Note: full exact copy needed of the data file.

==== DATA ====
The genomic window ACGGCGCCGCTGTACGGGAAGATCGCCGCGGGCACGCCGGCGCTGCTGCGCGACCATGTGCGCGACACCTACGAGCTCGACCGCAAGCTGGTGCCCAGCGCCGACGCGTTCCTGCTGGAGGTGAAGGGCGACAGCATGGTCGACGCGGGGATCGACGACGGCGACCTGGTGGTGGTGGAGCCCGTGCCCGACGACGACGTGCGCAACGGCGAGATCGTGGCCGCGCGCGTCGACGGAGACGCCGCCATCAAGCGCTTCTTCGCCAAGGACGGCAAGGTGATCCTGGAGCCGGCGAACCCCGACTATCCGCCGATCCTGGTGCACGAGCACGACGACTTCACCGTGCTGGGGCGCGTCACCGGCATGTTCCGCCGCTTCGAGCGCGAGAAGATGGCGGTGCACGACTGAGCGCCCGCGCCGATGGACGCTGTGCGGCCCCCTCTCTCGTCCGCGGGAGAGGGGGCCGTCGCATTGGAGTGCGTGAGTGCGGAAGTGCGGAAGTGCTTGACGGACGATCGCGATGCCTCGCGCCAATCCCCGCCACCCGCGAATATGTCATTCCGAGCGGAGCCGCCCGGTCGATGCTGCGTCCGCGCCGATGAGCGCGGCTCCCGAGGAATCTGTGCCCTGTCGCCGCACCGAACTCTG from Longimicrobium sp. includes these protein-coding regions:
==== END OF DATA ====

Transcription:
The genomic window ACGGCGCCGCTGTACGGGAAGATCGCCGCGGGCACGCCGGCGCTGCTGCGCGACCATGTGCGCGACACCTACGAGCTCGACCGCAAGCTGGTGCCCAGCGCCGACGCGTTCCTGCTGGAGGTGAAGGGCGACAGCATGGTCGACGCGGGGATCGACGACGGCGACCTGGTGGTGGTGGAGCCCGTGCCCGACGACGACGTGCGCAACGGCGAGATCGTGGCCGCGCGCGTCGACGGAGACGCCGCCATCAAGCGCTTCTTCGCCAAGGACGGCAAGGTGATCCTGGAGCCGGCGAACCCCGACTATCCGCCGATCCTGGTGCACGAGCACGACGACTTCACCGTGCTGGGGCGCGTCACCGGCATGTTCCGCCGCTTCGAGCGCGAGAAGATGGCGGTGCACGACTGAGCGCCCGCGCCGATGGACGCTGTGCGGCCCCCTCTCTCGTCCGCGGGAGAGGGGGCCGTCGCATTGGAGTGCGTGAGTGCGGAAGTGCGGAAGTGCTTGACGGACGATCGCGATGCCTCGCGCCAATCCCCGCCACCCGCGAATATGTCATTCCGAGCGGAGCCGCCCGGTCGATGCTGCGTCCGCGCCGATGAGCGCGGCTCCCGAGGAATCTGTGCCCTGTCGCCGCACCGAACTCTG from Longimicrobium sp. includes these protein-coding regions: